Penny Wong’s ‘emotional’ message for Folau
Penny Wong has a message for Israel Folau.
The Labor Senator took a moment to compose herself before delivering what she called an "emotional" response to the ex-Wallaby's social media tirade.
Wong was responding to a question from the studio audience on Monday night's Q&A about whether the response to Folau's comments would be different if he were a Muslim rather than a Christian.
"OK, two points I want to address," Wong began.
"First, in relation to Mr Folau, can I say - first on an emotional level - I wish that we could have more expressions of love and forgiveness rather than condemnation when it came to belief.
"I wish public figures, politicians, sporting stars, may consider … where their words land with vulnerable Australians."
Then the practising Christian, who attends Pilgrim Uniting Church in Adelaide, made it clear she and Folau see their religion very differently.
"He is entitled to his beliefs," she said. "I disagree. I think we ought remember he doesn't speak for all Christians.
"In terms of the broader issue, we are an accepting, tolerant nation … Whatever happens in this current debate around religious freedom, I think we mustn't lose sight of those key characteristics of Australian identity.
"We don't want to become less accepting, less tolerant. We don't want to abrogate our agreed view that people are entitled to equality before the law, that we believe that people are equal, regardless of gender, race, faith, sexuality, disability, etc.
"We should hold to those objectives, that we're not seeking to diminish that. I'm open to a discussion about how we deal with religious protections. But I would make this point: There is a distinction between a right to belief and the assertion that that belief should lead to you being treated differently before the law."
"I wish we had more expressions of love and forgiveness when it comes to belief," says Penny Wong on the subject of Israel Folau, adding that he "doesn't speak for all Christians".#qanda— Dr Julia Baird (@bairdjulia) July 8, 2019
Compare the way Penny tackles this topic vs the way Shorten mangled it during the election. #QandA— Dan Ilic (@danilic) July 8, 2019
Folau was sacked by Rugby Australia after posting views on social media that were deemed in breach of his contract.
He paraphrased Bible passages suggesting "drunks, homosexuals, adulterers, liars, fornicators, thieves, atheists and idolaters" would go to hell unless they repented.
Folau is arguing he was unfairly dismissed on religious grounds and is seeking $10 million in damages from RA. He also wants his contract reinstated.
Human rights lawyer Diana Sayed told the panel the Morrison Government - which is expected to table a religious discrimination bill later this year - must not "give people a licence to discriminate".
"It is really important that this bill strikes a balance that people who are free to practice their religion are not granted a licence to discriminate," she said.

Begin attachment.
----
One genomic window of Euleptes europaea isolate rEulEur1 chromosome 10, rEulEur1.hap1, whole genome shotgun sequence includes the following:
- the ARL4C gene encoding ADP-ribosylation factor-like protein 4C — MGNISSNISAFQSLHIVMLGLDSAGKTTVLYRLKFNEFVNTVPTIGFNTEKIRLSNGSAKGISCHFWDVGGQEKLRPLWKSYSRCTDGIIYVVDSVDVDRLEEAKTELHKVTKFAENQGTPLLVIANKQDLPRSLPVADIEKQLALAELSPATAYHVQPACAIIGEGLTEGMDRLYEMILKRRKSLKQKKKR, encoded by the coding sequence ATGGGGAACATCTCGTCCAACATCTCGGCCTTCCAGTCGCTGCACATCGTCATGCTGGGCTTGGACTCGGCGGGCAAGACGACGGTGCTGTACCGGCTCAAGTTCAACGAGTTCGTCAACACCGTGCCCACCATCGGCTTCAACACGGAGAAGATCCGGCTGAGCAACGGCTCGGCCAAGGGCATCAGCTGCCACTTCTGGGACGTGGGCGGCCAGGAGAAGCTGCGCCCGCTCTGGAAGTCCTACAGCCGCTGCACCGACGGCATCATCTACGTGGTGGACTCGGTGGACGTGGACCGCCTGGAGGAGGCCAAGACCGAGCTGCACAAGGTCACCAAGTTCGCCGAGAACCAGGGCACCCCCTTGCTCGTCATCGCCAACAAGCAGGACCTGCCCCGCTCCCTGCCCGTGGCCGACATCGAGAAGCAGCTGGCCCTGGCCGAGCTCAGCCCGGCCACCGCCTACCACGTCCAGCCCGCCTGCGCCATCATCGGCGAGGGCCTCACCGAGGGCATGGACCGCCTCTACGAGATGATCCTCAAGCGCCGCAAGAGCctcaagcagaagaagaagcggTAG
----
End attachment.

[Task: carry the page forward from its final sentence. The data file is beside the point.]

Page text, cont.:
Liberal Senator Scott Ryan said legislation cannot "peer into people's souls".
"I don't know if something can be said - or something that is said - should be legal because of a particularly religious view, whether that be being Christian, being Muslim or the writings of (American author) L Ron Hubbard.
"I don't like laws going to motive. I like laws looking at actions."
SHOULD AUSTRALIA HAVE NUCLEAR WEAPONS?
Earlier in the program, Professor Hugh White was quizzed on his new book How to Defend Australia.
The defence specialist from the Australian National University wrote that Australia should consider developing nuclear weapons because America can no longer be trusted to protect the region against powerful threats.
"In light of the recent Cuban missile crisis-style stand-off between the US and North Korea because of this very reason, what makes you think that our instigation of a nuclear arsenal won't have a similar effect?" Professor White was asked by a member of the studio audience.
He made it clear immediately that he does not call for nuclear weapons but for a discussion about whether Australia will eventually need them.
"What I argue is Australia's decision about nuclear weapons - the one we made 50 years ago when we decided that we weren't going to develop them ourselves - was made in circumstances very different from the circumstances of today and even more different from the circumstances we are going to live in … I would say 20, 30, 40 years from now."
He said China has emerged as the biggest power in the Asian region, overtaking the United States.
"I'm less confident of America's place in Asia, primarily because the fundamental shift in the distribution of wealth and power. America has been the dominant power in Asia for decades, as long as any of us can remember.
"As China grows, China's wealth challenges America's position and its ambitions to be the
leading power in Asia."
Asked if he thought China posed an "existential threat", Professor White said: "Well, at least a very, very serious threat, and one which we can no longer rely on America to defend us from."